FEEDBACK from clients has prompted significant changes to the way South West Healthcare’s (SWH) Community Health Service provides its services.
SWH community services director Craig Fraser said responses suggesting community health services should be centralised in one building helped persuade SWH to build its year-old $26 million community health centre.
Public feedback also prompted SWH to establish a bulk-billing general practitioner clinic in the new centre because people said they were not able to see GPs at other clinics quickly, Mr Fraser said.
The community health service now wants to keep a good thing going and has sent a questionnaire to about 700 people who have used its services at Warrnambool, Camperdown, Macarthur and Lismore during the past six months.
The confidential and anonymous survey was mailed out to randomly-selected clients this week and includes questions about allied health, district nursing services and dental services.
Mr Fraser urged people to complete the survey because the responses would be used to continue the process of improving community health services.
“We really value the feedback we receive from our consumers, carers and the community — whether it is positive or negative — because this is the only way we can make sure we continually improve,” he said.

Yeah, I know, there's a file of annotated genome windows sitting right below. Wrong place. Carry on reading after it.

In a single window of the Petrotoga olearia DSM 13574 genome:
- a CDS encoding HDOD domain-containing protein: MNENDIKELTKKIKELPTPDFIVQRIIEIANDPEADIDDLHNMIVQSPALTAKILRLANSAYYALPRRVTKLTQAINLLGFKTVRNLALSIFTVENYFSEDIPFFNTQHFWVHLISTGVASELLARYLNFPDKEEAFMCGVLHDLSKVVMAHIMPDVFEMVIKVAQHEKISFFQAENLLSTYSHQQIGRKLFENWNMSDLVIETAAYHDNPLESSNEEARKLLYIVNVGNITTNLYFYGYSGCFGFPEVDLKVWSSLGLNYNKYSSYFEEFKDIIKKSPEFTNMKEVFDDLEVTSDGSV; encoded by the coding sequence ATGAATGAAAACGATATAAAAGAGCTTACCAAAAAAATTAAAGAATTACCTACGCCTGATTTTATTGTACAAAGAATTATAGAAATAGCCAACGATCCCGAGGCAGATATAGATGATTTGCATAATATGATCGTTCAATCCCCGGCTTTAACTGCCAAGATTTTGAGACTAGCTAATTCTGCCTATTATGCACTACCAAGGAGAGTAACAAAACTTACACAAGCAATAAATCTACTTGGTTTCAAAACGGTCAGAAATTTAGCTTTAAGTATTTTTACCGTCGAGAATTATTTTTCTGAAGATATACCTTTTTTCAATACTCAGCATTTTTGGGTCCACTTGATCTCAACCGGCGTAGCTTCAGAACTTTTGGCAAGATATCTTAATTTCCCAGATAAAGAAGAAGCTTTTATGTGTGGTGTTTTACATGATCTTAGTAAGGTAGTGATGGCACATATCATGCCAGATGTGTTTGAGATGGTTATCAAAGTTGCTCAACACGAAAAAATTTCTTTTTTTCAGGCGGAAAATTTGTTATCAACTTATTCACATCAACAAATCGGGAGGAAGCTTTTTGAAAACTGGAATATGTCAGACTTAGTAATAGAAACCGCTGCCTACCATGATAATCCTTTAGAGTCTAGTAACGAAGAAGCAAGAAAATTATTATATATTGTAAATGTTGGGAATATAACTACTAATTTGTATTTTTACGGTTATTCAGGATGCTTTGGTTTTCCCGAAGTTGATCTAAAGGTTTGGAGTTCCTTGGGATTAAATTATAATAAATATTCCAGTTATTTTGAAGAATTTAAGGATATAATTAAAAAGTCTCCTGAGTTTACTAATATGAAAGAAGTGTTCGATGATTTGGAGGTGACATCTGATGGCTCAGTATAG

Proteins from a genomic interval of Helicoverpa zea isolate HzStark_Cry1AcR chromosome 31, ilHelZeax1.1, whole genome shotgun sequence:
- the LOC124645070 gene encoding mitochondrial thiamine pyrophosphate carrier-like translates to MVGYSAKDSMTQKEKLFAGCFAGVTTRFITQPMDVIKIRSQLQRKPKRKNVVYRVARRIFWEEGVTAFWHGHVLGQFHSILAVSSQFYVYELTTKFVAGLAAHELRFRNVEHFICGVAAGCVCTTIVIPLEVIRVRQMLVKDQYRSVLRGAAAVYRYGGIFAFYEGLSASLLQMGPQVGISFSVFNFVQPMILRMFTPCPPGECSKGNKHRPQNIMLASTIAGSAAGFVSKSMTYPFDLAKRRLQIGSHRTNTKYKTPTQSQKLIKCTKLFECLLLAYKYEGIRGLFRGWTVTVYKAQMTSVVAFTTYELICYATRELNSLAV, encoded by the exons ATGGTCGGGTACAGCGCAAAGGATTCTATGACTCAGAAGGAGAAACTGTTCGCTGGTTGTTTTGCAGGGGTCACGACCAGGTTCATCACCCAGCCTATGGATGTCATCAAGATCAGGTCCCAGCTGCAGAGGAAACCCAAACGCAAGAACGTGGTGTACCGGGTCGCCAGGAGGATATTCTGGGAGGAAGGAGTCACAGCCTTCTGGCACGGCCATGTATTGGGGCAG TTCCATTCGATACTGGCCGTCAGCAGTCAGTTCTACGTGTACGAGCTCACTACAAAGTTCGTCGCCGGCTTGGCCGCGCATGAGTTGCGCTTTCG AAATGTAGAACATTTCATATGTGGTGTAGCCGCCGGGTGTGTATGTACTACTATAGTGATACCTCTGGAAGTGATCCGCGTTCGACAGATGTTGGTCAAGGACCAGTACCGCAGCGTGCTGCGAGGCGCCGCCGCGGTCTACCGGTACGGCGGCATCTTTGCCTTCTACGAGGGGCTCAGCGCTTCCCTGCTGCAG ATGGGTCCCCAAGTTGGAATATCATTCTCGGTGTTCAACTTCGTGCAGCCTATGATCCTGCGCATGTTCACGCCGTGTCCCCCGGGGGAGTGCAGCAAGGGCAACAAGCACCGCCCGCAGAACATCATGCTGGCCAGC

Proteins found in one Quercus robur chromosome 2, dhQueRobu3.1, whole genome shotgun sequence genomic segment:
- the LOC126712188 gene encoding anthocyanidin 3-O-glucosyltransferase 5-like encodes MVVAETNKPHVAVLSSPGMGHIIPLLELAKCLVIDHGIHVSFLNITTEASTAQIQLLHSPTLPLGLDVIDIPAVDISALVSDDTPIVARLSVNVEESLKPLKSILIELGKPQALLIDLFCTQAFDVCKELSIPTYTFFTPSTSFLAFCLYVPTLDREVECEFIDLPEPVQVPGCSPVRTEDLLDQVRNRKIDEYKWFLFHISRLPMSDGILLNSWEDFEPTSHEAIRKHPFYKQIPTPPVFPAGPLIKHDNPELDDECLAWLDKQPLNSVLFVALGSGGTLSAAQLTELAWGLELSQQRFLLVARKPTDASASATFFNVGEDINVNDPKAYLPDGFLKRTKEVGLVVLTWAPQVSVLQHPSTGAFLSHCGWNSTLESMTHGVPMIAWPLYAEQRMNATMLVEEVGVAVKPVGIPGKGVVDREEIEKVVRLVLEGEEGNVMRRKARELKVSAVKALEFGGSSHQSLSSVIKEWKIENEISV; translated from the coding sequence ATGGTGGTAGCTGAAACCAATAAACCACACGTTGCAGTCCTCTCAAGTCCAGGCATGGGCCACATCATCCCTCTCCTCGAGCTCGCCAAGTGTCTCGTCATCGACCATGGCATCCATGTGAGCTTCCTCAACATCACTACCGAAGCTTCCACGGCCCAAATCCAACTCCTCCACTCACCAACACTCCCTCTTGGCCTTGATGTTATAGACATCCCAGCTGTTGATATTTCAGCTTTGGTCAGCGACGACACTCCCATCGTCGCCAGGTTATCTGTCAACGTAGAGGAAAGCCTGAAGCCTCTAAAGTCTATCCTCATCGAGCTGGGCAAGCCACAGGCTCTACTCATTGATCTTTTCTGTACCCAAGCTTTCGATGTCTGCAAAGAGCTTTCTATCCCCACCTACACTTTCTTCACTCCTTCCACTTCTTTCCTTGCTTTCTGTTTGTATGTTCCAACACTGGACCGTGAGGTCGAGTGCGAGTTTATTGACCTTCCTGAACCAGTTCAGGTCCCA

“We don’t only aim for all of our patients, clients, carers and families to have good outcomes from visiting our community health centres. We also want their experiences to be positive and for them to feel that we really do care about them.”
People who don’t receive a survey in the mail but want to participate can get one at their nearest SWH community health centre.
Mr Fraser said the centre hoped to install a computer at the Warrnambool centre where clients could contribute feedback after visiting, allowing quicker responses.
He said the Warrn-ambool centre had experienced a big increase in demand for its services since it opened in November last year.
New referrals had increased from 300 a month to 500 a month, most likely because centralisation in the one building had made more people aware of the services available, Mr Fraser said.
He said 22,000 people had attended at the Warrnambool centre since it opened and the 200 clinicians were providing about 4000 treatments a month.